Local leader Sami Nawar's family has been in the Old City of Jeddah for hundreds of years and takes us on a tour of this ancient route to Mecca, also believed to be the final resting place of Adam's wife, Eve.
    Video

    Video New Technology Aims to Bring Election Transparency to Uganda

    A team of recent graduates from Uganda’s Makerere University has created a mobile application designed to help monitor elections and expose possible rigging. The developers say the app, called E-Poll, will make Uganda's democratic process fairer. From Kampala, VOA's Serginho Roosblad reports.
    Video

    Video As Refugees Perish, Greek Graveyards Fill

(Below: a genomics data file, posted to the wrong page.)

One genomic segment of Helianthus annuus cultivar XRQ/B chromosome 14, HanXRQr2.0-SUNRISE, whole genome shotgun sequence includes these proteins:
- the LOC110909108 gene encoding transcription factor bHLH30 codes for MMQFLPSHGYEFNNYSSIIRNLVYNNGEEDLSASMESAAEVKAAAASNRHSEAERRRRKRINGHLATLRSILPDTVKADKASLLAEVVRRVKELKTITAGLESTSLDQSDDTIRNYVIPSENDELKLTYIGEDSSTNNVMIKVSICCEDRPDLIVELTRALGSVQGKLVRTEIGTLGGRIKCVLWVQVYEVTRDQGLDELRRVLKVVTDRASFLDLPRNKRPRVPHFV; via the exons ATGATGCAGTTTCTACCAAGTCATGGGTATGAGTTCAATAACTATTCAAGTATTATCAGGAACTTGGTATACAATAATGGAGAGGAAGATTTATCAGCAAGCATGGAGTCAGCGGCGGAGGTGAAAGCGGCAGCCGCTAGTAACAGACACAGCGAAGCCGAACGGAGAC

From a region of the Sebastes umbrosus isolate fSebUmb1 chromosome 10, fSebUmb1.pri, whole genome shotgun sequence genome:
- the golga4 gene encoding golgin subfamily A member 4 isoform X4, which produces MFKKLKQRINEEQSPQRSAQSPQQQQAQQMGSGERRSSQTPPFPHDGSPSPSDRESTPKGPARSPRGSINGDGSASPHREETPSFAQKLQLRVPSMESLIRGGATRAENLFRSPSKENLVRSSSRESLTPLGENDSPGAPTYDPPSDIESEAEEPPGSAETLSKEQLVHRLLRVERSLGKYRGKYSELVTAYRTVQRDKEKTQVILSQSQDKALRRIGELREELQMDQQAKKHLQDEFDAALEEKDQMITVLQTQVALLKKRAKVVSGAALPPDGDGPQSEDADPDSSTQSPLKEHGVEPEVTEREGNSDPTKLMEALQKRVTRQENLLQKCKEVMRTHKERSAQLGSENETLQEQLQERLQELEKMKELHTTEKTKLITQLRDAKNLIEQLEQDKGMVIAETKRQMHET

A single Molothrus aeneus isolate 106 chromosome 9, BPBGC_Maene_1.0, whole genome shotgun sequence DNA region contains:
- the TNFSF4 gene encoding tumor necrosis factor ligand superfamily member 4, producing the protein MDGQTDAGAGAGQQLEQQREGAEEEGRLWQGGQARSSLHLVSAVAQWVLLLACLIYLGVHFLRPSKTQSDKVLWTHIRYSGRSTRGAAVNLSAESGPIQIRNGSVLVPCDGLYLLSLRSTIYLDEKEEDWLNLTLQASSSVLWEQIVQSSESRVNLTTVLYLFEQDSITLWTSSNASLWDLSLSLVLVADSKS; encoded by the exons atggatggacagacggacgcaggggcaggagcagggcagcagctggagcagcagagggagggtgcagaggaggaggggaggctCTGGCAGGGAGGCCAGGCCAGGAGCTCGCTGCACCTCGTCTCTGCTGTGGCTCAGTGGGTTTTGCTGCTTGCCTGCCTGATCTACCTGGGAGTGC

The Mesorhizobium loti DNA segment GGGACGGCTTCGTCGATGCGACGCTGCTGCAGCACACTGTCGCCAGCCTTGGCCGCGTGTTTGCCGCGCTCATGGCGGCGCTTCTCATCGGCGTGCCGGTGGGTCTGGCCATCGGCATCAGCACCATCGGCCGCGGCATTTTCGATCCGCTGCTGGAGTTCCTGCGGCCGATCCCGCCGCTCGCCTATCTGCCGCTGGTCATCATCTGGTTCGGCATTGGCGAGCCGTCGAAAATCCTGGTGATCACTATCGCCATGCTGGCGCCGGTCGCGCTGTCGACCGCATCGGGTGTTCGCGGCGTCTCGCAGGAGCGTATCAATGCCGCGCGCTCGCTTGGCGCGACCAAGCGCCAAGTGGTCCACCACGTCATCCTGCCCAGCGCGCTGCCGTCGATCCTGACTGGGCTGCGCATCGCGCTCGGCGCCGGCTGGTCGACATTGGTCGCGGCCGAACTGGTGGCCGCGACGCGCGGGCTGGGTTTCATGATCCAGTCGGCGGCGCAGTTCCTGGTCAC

Aid workers on the Greek island of Lesbos say they are struggling to bury the increasing number of bodies of refugees that have been recovered or washed up ashore in recent months.  The graveyards are all full, they say, yet as tens of thousands of people clamor to get out of Syria, it is clear refugees will still be coming in record numbers. For VOA, Hamada Elrasam reports from Lesbos, Greece.
    Video

    Video Russia Bristles at NATO Expansion in E. Europe

    Russian Foreign Minister Sergei Lavrov is meeting Friday with the head of NATO after the Western military alliance and the United States announced plans for the biggest military build-up in Europe since the Cold War. Russia has called NATO's moves a threat to stability in Europe. But NATO says the troop rotations and equipment are aimed at reassuring allies concerned about Russia as VOA's Daniel Schearf reports from Moscow.